Running is a great way to keep fit – lots of fresh air and things to look at. And it’s free – you should try it. Try Park Run.
But I hate running. I really do – it’s a difficult sport to take up in your fifties! However, I realised today that computational thinking skills are what has enabled me to get my running up to 15k/week. And maybe I hate it less. Maybe I’ll love it one day. I’ll let you know. Thinking about computational skills in terms of my running has really helped me to understand what they all mean and has made them more applicable.
Can you think of non-computing areas of your life where you have used computational thinking skills to improve on something, or to solve a problem? Please comment below – tell us which skills you have used, which problem you have overcome, and why you think these skills helped you. Here’s my experience:
Decomposition – I break my run into chunks. There are difficult bits (uphills) and easy bits (downhills). I give myself permission to stop at various points if I’m tired. But I generally don’t. As I get through each chunk I give myself a pat on the back and carry on. Chunking it up gives me the motivation both to get started and to carry on til it’s finished.
Logical reasoning – I predict what I need to wear (kit, hat, gloves – weather dependent) & I work out my route in advance to decide which music I will need and how long the run will take me.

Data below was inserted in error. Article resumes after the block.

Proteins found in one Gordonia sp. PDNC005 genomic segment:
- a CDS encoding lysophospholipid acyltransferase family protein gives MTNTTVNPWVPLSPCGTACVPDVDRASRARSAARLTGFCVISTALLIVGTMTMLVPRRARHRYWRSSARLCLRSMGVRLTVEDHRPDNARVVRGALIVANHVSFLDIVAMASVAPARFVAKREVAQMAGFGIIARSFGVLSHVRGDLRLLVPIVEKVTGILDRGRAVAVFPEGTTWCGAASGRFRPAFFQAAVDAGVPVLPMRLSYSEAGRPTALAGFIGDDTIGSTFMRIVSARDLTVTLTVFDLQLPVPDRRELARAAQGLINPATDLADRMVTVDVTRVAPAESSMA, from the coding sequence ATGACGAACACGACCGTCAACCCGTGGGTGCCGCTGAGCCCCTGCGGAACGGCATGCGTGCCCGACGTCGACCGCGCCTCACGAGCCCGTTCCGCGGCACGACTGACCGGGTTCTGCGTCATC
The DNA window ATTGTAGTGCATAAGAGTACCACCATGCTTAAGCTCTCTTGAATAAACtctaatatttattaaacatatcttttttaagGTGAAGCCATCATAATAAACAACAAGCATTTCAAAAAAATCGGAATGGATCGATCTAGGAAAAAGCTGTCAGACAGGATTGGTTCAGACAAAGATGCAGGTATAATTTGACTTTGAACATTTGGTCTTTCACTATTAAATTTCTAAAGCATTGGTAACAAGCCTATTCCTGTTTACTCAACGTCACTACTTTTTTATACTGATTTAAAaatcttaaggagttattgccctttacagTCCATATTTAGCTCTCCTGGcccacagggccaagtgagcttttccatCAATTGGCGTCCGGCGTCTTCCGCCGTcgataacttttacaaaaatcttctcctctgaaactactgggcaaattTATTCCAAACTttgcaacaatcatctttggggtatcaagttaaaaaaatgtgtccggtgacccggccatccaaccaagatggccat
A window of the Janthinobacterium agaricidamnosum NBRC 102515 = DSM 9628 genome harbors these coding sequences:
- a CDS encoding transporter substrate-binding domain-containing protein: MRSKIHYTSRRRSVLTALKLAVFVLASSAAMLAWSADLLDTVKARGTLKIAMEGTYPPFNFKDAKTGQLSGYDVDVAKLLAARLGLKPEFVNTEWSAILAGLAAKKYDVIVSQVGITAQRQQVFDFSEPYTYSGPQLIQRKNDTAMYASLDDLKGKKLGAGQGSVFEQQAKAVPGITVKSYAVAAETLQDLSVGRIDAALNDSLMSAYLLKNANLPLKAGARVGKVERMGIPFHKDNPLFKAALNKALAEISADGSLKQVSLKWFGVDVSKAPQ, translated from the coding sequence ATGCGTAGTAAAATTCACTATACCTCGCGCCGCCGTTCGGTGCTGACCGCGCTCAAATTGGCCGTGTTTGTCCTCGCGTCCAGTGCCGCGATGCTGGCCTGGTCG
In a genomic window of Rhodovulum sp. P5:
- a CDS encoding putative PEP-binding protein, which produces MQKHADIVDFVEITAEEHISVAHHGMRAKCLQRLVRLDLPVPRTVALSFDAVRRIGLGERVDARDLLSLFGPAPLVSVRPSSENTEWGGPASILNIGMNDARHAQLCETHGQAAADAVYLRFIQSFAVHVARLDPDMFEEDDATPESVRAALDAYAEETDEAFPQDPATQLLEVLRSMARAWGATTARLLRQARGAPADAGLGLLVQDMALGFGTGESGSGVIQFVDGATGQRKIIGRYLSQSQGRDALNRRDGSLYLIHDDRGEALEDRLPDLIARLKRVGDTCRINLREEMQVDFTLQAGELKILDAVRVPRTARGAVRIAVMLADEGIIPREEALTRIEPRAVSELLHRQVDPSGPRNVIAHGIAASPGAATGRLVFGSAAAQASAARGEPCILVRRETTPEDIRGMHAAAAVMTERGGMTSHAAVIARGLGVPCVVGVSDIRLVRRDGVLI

Resilience – sometimes the weather’s bad, or I’m tired. But I keep on going, knowing that the end result will be worth the cold, or the pain.
Perseverance – I’m still doing it, aren’t I?! And I have built up my runs gradually from a much smaller distance
Creativity 😉 – If I walk uphill, I change my music track to a marching sort of song, to ensure that I walk at a good pace. (My favourite – “Men of Harlech” ). If I’m really tired I swap to interval training. I tinker with my schedule depending on my mood and level of ambition!
Patterns – I group similar bits of the walk together eg flats, uphills, downhills, and change my rhythm, music & approach appropriate to each type of section.
Evaluating & Debugging – Throughout my run I am evaluating my technique and relative fitness and changing things about my run accordingly, to help me improve.
Generalisation – Whenever I change my running route (I rarely do, I’m a performing monkey), I use techniques that I learned from previous runs and apply them to my new route eg Oh, this hill is a bit like the one in South Rd, so I’ll take the first bit slow, speed up the next section etc. But, on reflection, I think generalisation is a bit bigger than this. The knowledge that I have successfully completed a previous run spurs me on and gives me the confidence and the reassurance that, with perseverance, I can surely complete this one too. The memory of a task previously accomplished gives me the resilience I need to push myself further. I don’t know what name to give to this skill, maybe reinforcement – someone cleverer than me can name it. It also highlights that Computational Thinking is a circular process, and long term, as well as cross curricular.
Here’s a reminder of computational thinking skills from the lovely people at Barefoot Computing – you will recognise it from our display!
You may notice that these skills are all part of growing our mindsets. Of pushing ourselves into areas we find difficult or uncomfortable, and constantly challenging ourselves to improve. We are talking about this a lot in school at the moment and our next theme is Curiosity.